PhD Proposal by Jiaying Liu

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  • Date/Time:
    • Monday April 17, 2017
      1:00 pm - 3:00 pm
  • Location: EBB CHOA seminar room, Georgia Tech
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Summary Sentence: Design and Development of Synthetic Nanoparticle Antibodies to Deplete Selected Target Cells for Cancer Immunotherapy

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Jiaying Liu

BME PhD Thesis Proposal Presentation

 

Date: Monday, April 17th

Time: 1:00pm

Location: EBB CHOA seminar room, Georgia Tech

 

Advisor: 

Dr.Krishnendu Roy 

 

Committee

Dr. M.G.Finn (Chemistry and Biochemistry)

Dr.Robert Guldberg

Dr.Ravi Kane

Dr.Susan Thomas

 

TitleDesign and Development of Synthetic Nanoparticle Antibodies to Deplete Selected Target Cells for Cancer Immunotherapy

 

Abstract: 

Monoclonal antibody(mAb) treatment for cancer has been developed for over three decades and has proved its efficacy in a number of hematological malignancies and solid tumors. A handful of available mAbs (e.g.,atezolizumab) take advantage of antibody-dependent immune responses to eliminate the suppressive cells/proteins and restore anti-cancer immunity. Some other mAbs (e.g.,Trastuzumab, Rituximab), which are able to bind to cancer-associated antigens(e.g. Her2), can kill tumor targets by eliciting antibody-dependent cellular cytotoxicity/phagocytosis (ADCC/ADCP). However, the application of monoclonal antibodies as therapeutics is greatly limited by their complicated production procedure, high production cost as well as limited deep tissue penetration. Additionally, many important immunological targets, such as myeloid-derived suppressor cells (MDSCs) and regulatory T cells, still lack direct mAb treatments. A few types of artificial antibodies, including nanobody, minibody and peptibody, which are developed by alternation of the orignal mAb structures, achieved higher tumor-to-blood distribution ratio, but still suffer from other drawbacks associated with their production and application similar to those of mAbs. We propose to develop synthetic nanoparticle antibodies (SNAbs) , which are Janus nanoparticles multi-valently displaying both binding ligands for the selected targets and Fc-mimicking ligands that can activate Fc receptors on the immune effector cells. Our primary hypothesis is that the designed SJNAs could induce ADCC/ADCP of cellular targets efficiently both in vitro and in vivo. Investigation will be conducted on two types of SNAbs: one for MDSCs and one for Her2-expressing cancer cells. We will perform both in vitro study on Fc-receptor-mediated signaling triggered by the SNAbs as well as in vivo assessment of their therapeutic potential in murine tumor models. We believe that SNAbs can not only be a functional alternative to conventional mAbs for target cell depletion in cancer, but also possess potential advantages including simpler fabrication procedure, flexible platform and better tumor penetration.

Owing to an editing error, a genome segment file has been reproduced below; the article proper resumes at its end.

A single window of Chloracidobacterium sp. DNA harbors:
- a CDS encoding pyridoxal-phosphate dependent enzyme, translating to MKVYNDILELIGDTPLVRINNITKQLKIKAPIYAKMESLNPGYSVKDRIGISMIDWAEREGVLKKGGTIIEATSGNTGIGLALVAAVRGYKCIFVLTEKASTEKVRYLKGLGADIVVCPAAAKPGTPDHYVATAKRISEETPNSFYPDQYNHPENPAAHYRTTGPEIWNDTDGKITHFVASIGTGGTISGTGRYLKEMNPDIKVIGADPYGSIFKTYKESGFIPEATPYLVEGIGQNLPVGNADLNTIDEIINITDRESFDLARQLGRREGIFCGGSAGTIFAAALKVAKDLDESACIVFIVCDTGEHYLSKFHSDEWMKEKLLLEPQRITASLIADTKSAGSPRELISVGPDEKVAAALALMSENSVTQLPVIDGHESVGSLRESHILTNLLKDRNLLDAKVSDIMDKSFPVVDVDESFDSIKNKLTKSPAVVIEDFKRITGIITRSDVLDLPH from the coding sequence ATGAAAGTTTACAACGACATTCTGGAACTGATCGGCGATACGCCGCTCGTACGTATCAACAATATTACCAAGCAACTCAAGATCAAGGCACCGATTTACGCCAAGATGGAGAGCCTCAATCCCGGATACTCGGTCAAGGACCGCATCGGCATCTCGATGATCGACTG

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Phd proposal
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  • Created By: Tatianna Richardson
  • Workflow Status: Published
  • Created On: Apr 4, 2017 - 8:36am
  • Last Updated: Apr 4, 2017 - 8:36am